The papers are attacking Quezon freely for receiving the bandit Asedillo and allowing him to be taken back to his province by the Governor of Tayabas in Nº 1 car –thus making a hero of him. However, Quezon is extremely wise in showing such energetic determination to put own banditry in the provinces and graft in the government. Both have increased in recent times out of all measure, and much more so than is publicly understood. Whether this is due to (a) the prospective change to a Commonwealth Government or (b) the dreamy mentality of Murphy plus his absorption in his own career as a promoter of Christian ethics, or (c) to the “get rich quick” mood of the times in the Philippines ( hard times following a great sugar boom) is hard to say –possibly all three. But Quezon is placing emphasis upon public order, and he knows how to secure it –his method of “getting” the bandit leaders out here is, in the end, always the successful one in the Philippines.


January 16, 1936

Finished abstract of Irish Land Laws and gave it to Quezon with advice to secure at same time as the passage of these laws an act enabling him at his discretion to impose progressive rates of taxation on all estates over 1,024 hectares. I said I would like to help him in the drafting of the law, and he replied he wouldn’t dare to draft it himself –that he would send it to the Secretary of Justice for preparation. He absolutely assured me however that the powers needed in the act now existed in the constitution, in provisions expressly included by him at the time it was adopted.

Luncheon alone with Quezon. I told him how surprised I was at the lateness of some of his guests at the banquet on Tuesday—he said it was the a.d.c.’s fault—the system had been running down—I replied that there was a general lowering of American social manners in the last twenty years. He said he was going to raise the standard of manners and clothes at Malacañan—“you know” he remarked “how familiar I am with my own friends in private, but in official matters I am going to insist on form.” He was annoyed because Murphy had not brought a full dress coat down from Baguio, so he (Quezon) also had to wear white. Said that recently when guests were late at dinner he had threated to close the doors and not admit them. That in the future he would accept no excuses except illness and absence from Manila; that he had recently sent Nieto to “Mike” Elizalde who had pleaded a “previous engagement,” and Mr. and Mrs. Elizalde came to his dinner. He said Stimson and I were the two American Governors General who observed proper form at Malacañan. Said he was having prepared Malacañan enlarged photographs fo the three Governors General who had been identified with significant progress in Philippine history: Taft, myself and Murphy. We went over the old paintings which had just been brought back from the Museum to Malacañan—I advised him to get the Arellanos to hang and light them. His favourite is the picture of Dasmariñas (the Governor General in 1592) when being persuaded by the head of the Dominican Order to lead Filipoino troops to assist the King of Cambodia (an expedition in which Dasmariñas lost his life). This was painted by the Filipino artist Hidalgo (in Paris?) I advised him to change the position of the Pacto de Sangre which is wasted where it hangs. This led us to talk of Dr. Pardo de Tavera who had posed for Luna in Paris for the portrait of Legaspi singing the Pacto. We both wished he were still with us with his nice wit and culture. Quezon said Tavera was an inveterate enemy of Osmeña and always referred to him as “That Chinese.” Quezon added that Osmeña never forgave anyone and never forgot! I said how sorry I was to have angered Tavera by pardoning the Pajaro Verde.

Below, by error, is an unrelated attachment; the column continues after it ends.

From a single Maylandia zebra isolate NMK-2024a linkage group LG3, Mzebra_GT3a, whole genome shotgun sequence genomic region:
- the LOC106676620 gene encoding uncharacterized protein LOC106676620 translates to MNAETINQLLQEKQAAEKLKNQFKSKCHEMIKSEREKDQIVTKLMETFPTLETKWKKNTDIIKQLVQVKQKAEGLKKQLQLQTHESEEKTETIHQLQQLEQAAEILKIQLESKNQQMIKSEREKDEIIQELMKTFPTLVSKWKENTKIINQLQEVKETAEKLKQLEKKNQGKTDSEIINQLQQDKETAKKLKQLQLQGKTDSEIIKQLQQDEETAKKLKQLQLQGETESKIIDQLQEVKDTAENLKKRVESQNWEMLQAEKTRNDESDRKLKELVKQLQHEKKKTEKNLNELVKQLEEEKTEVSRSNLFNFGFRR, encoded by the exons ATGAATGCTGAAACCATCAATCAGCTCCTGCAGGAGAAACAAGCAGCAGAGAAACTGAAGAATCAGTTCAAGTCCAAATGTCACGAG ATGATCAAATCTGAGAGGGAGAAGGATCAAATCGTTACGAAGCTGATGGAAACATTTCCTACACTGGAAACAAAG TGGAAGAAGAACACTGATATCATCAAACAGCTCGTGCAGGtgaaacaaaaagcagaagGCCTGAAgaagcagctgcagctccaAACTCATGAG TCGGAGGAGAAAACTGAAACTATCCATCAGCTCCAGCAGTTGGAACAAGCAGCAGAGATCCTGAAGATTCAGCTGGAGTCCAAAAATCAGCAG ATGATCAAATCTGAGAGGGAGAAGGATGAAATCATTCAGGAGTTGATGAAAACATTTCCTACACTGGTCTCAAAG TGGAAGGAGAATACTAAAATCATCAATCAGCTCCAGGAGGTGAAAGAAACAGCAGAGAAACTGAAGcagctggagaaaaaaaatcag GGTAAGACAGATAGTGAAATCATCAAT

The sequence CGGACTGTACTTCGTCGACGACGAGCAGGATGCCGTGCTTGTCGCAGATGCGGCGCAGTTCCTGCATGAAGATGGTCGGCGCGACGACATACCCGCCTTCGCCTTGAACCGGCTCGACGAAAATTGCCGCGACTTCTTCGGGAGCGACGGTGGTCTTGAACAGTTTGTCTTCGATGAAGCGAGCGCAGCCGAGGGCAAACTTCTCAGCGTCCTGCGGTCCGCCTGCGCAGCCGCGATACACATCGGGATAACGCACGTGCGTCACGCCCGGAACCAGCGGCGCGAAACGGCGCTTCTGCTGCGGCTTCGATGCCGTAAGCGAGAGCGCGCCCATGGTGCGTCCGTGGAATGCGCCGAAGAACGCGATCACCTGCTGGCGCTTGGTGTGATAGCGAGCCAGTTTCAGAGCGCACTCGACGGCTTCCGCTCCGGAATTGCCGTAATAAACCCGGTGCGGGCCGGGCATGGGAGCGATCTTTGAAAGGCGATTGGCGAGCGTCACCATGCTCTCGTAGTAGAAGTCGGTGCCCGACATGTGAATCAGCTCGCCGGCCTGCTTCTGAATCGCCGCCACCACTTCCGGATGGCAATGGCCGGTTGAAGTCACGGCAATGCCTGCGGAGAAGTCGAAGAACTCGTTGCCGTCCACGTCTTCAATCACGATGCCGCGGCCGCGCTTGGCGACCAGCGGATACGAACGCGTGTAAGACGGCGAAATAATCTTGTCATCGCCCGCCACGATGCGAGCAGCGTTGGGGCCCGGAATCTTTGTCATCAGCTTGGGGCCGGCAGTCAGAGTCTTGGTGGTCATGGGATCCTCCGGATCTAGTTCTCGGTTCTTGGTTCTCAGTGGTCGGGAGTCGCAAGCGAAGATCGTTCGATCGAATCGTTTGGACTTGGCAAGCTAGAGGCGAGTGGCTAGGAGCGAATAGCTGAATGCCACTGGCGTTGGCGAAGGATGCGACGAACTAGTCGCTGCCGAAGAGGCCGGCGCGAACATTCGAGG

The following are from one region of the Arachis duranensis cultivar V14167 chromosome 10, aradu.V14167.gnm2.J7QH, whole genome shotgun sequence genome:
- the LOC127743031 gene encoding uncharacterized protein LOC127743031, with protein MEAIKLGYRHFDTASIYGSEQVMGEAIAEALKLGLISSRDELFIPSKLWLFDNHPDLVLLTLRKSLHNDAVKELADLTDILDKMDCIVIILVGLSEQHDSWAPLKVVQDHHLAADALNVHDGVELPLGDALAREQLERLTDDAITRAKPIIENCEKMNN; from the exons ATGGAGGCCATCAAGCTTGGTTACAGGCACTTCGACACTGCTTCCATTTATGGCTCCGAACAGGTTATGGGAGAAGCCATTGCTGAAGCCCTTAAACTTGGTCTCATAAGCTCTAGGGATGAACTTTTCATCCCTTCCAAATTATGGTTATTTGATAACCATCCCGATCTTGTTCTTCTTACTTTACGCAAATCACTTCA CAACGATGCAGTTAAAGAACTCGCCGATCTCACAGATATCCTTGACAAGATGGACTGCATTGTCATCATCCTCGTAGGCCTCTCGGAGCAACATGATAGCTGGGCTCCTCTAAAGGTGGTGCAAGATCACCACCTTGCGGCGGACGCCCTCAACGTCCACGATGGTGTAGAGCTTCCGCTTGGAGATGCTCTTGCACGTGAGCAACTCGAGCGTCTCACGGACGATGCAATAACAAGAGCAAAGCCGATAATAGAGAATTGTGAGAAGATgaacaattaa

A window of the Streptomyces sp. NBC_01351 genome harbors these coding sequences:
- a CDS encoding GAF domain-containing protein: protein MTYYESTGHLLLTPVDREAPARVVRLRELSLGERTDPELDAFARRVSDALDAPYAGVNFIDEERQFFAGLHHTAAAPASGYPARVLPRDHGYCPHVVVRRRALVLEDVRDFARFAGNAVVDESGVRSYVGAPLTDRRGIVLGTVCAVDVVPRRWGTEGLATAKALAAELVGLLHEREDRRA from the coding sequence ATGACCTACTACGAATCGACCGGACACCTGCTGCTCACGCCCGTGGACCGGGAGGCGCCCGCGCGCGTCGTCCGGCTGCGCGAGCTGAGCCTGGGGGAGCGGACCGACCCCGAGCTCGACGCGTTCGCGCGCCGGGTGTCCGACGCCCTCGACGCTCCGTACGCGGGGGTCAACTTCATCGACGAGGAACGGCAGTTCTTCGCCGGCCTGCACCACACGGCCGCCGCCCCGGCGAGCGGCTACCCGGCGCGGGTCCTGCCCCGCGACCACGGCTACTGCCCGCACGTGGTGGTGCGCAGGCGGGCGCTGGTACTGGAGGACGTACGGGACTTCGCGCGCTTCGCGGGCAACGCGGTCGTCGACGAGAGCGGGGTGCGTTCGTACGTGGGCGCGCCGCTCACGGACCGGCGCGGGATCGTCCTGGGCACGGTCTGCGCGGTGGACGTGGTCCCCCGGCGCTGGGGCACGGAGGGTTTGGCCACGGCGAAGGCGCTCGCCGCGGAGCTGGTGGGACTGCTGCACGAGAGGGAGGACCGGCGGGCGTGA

At luncheon he was waited on by my Ah King and a new Chinese number two boy—I commented upon how wise it was to have foreign servants who did not understand his conversation any too well, and who would probably neither understand nor repeat what was said at his table—he said that was the point. I understand he just added five American policemen to the Malacañan staff—one of them recommended to him previously as the man who had arrested an armed murderer—“that’s just the kind of man I want” he replied.

I asked him whether he wanted me to talk public business at luncheon, and he replied that he enjoyed it with people he liked. Told him I had just been with Paez and had written for him (Quezon) an opinion on the Manila RR. I advised him to instruct the public utilities commission to stop for the present issuing any more “certificates” or licenses for the bus lines. Said he would do so. Told him it was fortunate he could put the railroad and the busses under one control –other countries could not now do so but he was catching the situation nearly as it began.

I also expressed the hope that he would be able to get the Legislature to agree to permit the Manila Railroad to abandon those branches which were (dead) unprofitable. He replied that if the Assembly would not grant such permission, he would just abandon those branches!